When the dollar surged in 2016, American-made equipment was effectively more expensive for foreign buyers. This year’s drop, on the other hand, is a boon for manufacturers as well as for big American companies who draw a big portion of their sales from overseas, like Caterpillar and McDonald’s.

Software-defined Industrial Networks Deliver Cyber Security Breakthroughs

Finding a cost-effective cyber security plan for industrial control systems remains a pain point.

Cyber security is often cited as the leading barrier to growth of the Industrial Internet of Things (IIoT).

ARC Advisory Group published a report suggesting two solutions of promising software-defined networking (SDN) technologies, which can improve cyber security in both new and existing industrial control systems.

One: Network Management Through SDN Protocol OpenFlow

OpenFlow is a single protocol that replaces existing routing and access protocols embedded in Ethernet switches, allowing the entire network of switches to be managed from a central SDN controller.

This has typically been used in large enterprise networks, such as Google, and in large data centers to improve performance.

Ukraine power grid

Kiev, Ukraine, was one of the victims hurt the most in multiple malware attacks on the Ukrainian power grid at the end of 2016 and entering into 2017.

This is also applicable to a much smaller industrial network, or part of an industrial network.

Engineers report that the largest advantage of their SDN network is the ability to lock down the substation network and immediately become aware of any unexpected packets entering. This improves the overall security of networks within electric power substations, which have increasingly become high value targets for cyber warfare internationally.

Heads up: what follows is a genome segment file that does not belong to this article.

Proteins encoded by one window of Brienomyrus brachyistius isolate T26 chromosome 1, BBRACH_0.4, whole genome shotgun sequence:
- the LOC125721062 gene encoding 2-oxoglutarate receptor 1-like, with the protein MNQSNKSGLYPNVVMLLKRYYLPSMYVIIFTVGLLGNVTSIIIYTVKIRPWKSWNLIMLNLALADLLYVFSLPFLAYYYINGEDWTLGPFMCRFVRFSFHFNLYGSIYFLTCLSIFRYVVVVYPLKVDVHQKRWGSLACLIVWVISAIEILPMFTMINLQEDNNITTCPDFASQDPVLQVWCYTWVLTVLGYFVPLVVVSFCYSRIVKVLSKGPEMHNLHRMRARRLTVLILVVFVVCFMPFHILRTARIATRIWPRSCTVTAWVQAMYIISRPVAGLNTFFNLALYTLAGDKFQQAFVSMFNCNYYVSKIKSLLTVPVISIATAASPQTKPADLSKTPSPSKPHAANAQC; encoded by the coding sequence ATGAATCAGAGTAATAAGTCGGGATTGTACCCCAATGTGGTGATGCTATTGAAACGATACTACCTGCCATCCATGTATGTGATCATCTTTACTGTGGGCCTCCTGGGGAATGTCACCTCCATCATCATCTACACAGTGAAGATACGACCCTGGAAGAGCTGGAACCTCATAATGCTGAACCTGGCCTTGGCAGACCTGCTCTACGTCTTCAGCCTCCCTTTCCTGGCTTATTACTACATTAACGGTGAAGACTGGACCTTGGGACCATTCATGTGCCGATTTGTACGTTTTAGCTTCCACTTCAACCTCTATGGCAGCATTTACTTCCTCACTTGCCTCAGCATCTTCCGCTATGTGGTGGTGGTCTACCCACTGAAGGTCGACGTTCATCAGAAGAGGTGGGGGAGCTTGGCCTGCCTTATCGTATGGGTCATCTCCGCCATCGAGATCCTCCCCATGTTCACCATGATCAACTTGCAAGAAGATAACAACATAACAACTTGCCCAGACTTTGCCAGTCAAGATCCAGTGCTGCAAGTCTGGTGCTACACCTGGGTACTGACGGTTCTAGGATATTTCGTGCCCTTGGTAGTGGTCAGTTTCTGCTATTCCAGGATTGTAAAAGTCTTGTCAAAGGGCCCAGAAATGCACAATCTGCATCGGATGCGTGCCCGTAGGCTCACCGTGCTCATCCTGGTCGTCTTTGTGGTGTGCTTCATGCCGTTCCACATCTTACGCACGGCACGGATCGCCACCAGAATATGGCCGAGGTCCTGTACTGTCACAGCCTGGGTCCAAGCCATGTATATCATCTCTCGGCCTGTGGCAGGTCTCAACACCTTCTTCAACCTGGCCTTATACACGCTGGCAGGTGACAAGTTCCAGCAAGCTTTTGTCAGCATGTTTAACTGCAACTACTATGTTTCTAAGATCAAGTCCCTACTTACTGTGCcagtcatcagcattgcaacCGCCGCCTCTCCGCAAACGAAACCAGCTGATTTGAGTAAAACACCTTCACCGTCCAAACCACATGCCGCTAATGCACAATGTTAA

Two: Host Identity Protocol

Host Identity Protocol (HIP) creates and manages a secure identity-based overlay network that serves the automation components while cloaking them from general visibility.

The fundamental idea is to decouple the IP address from packet forwarding rules, instead authorizing and delivering network services based on provable cryptographic identities.

It also delivers a new Host Identity Namespace that is compatible with existing IP and DNS Namespaces, enabling global IP mobility. It allows organizations to overcome IP addressing issues and move an IP resource within and between physical, virtual or cloud networks without having to change the IP or overlay network policies.

Using HIP in place of IP addresses as identity, it allows a secure identity to be established among sets of devices and the IP address continue to serve its purpose as a locator only.

ARC Recommendations

ARC ends the report with recommendations that manufacturers and utilities should develop use cases leading to broader plans for how SDN could improve cyber security, mobility support and remote access services for existing plants, familiarize themselves with the roadmaps of their network infrastructure suppliers to apply to their own use cases, as well as carefully evaluate the current and evolving technologies and their potential impact on cyber security and performance.

 

TechHub: Ransomware Wreaking Global Havoc, Real-Time Asset Condition & Water Innovations

The Industrial Ransomware Wreaking Global Havoc

The recent global crisis of ransomware attacks on infrastructures and private businesses have left cyber experts and government authorities scrambling to double their efforts.